Youthink PS

Spring 2020

Youthink PS is Western Canada¹s post secondary resource guide for high school students planning on attending university, college or other Canadian post secondary institutions and is distributed to 400 high schools across BC and Alberta.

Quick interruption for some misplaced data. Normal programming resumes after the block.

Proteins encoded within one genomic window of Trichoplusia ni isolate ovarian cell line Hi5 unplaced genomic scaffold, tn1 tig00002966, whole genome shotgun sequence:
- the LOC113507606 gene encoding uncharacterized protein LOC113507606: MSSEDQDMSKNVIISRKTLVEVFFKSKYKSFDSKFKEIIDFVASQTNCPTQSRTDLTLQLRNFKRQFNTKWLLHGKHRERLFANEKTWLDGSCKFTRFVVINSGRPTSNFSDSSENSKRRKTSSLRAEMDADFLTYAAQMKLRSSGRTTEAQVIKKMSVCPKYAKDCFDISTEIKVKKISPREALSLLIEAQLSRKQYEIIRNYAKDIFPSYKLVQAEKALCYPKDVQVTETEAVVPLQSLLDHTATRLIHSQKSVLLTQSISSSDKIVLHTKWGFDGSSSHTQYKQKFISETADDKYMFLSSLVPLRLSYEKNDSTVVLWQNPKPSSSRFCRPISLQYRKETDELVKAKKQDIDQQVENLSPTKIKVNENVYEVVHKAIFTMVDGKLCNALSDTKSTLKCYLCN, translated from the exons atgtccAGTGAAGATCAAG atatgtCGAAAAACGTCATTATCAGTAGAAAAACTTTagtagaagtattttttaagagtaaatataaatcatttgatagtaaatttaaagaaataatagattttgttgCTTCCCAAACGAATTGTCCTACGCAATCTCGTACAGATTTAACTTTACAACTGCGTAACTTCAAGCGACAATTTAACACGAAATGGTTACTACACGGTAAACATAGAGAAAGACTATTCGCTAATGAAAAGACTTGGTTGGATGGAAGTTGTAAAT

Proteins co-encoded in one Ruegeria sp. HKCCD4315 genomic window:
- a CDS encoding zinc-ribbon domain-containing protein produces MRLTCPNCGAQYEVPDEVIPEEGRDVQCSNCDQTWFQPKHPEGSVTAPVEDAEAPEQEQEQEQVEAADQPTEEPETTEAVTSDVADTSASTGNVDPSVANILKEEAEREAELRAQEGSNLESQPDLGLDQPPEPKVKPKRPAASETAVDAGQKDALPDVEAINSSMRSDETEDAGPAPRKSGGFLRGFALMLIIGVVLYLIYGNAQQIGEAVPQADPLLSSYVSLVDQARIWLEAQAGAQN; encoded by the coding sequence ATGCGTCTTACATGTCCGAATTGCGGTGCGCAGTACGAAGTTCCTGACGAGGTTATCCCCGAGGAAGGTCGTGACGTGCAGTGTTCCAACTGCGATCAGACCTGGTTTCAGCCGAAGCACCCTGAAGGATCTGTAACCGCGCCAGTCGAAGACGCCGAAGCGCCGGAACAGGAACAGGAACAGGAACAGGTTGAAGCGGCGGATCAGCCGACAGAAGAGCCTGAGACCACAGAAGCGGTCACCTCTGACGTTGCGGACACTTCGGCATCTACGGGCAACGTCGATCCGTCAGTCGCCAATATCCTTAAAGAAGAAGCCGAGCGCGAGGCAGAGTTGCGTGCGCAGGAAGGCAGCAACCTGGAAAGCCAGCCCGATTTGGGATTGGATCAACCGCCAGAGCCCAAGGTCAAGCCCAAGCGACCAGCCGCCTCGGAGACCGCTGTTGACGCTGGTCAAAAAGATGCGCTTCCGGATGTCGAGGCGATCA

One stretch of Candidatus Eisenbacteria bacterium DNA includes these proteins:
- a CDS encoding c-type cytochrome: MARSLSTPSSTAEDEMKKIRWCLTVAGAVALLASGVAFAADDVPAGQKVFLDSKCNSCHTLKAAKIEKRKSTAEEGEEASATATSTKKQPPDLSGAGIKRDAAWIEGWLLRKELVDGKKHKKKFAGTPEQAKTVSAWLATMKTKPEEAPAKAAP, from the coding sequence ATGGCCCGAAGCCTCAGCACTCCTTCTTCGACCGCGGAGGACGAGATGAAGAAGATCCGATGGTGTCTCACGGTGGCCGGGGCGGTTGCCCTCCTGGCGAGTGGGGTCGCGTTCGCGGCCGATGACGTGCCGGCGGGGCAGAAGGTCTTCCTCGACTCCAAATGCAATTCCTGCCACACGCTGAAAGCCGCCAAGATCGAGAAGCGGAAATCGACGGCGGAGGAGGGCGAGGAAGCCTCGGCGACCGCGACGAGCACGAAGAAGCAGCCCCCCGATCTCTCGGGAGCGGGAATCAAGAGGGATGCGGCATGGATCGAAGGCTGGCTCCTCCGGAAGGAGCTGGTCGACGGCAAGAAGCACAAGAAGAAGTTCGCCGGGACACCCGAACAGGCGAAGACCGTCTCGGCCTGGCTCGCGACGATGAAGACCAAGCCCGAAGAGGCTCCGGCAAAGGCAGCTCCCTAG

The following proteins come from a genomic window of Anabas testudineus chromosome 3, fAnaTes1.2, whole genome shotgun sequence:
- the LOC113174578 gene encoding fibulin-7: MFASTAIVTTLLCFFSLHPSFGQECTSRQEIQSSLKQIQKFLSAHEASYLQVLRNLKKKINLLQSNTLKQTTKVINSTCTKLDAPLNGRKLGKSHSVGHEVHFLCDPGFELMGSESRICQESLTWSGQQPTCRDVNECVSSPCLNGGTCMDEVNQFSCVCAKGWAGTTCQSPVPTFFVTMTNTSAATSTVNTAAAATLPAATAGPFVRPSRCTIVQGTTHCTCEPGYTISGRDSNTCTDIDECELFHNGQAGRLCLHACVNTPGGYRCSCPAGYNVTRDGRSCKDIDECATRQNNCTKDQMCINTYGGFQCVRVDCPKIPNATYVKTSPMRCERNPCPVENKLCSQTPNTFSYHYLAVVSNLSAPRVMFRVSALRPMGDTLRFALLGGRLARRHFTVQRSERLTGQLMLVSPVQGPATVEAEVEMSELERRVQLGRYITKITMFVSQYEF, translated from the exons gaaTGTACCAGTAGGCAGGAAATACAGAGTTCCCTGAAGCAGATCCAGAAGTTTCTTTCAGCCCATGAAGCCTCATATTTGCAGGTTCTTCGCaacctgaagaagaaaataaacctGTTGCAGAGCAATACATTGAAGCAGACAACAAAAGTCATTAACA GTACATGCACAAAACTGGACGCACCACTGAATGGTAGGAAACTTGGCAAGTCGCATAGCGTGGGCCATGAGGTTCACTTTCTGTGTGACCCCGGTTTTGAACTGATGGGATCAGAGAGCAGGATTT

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YOUTHINK.CA SPRING 2020 > YOUTHINK PS 5 YOUR GUIDE to Visiting OUT-OF-TOWN UNIVERSITIES BY SPENCER PERRY A ttending an out-of-town university is a big step after years of high school in your hometown. For the first time, you'll be going to school with thousands of other students from all over the world. It can be an exhilarating adventure as well as a turning point in the journey from teen to adult. But before you commit, take the time to do your research and visit prospective schools to get the inside scoop on programs and campus life. Here are some tips for making the most out of your first visit. B ook a campus tour This is the most important part of your universi- ty visit. Almost all universities will have regularly scheduled hours for tours. If this is not the case, contact the admissions department of your pro - spective school and arrange one. Tours are most often led by current students, who can help give you insight into what spending your days on this particular campus will be like. Most importantly, tours offer what brochures cannot: a chance to take in the atmosphere and see the facilities with your own eyes. Listen to your tour guide and ask questions Assuming you have booked a campus tour, try your best not to get too caught up in the excitement of the walkthrough and forget |to pay attention to your guide. They are experts on the school you're visiting. Keep in mind the old "listen 80 per cent of the time, speak 20 per cent of the time" rule and save your questions and comments until the end. Feel the vibe Aside from the educational opportunities a university offers, the campus vibe can be a big part of your decision to attend a certain school. Observe the students walking throughout the institution. Do they look happy to be there? Do they appear to be proud of their school? Spend time exploring these questions and take the chance to reflect after your visit. Also, glance at bulletin boards in hallways and cafeterias to see what kind of events are scheduled after classes or on weekends. Top photo by Victoria Heath on Unsplash As important as it is to get an education at university, being up-to-speed on the clubs and programs that exist outside of the classroom will aid you in making the right choice. Meet professors and students Your guide may not be a student of the program in which you are planning to study, so phone ahead and ask if any students are available after your tour to answer questions you may have about your specific program. Professors are also usually quite open to meeting with students who are planning to take their classes (during their office hours, of course). Being proactive and setting up meetings with current students and professors really can make all the difference in your search for the right school. Sleep on it Picking which university to attend is a big decision and you should take a beat after each of your visits to process the experience. Allow for ample time to compare the various schools, their offerings and their shortcomings. If you follow these steps, choosing the right school should be a breeze. Give every campus you visit a fair chance and don't be shocked if the one you pegged as your favourite beforehand isn't your final choice — every place looks good in the brochure! • Take the time to tour universities you are interested in attending.

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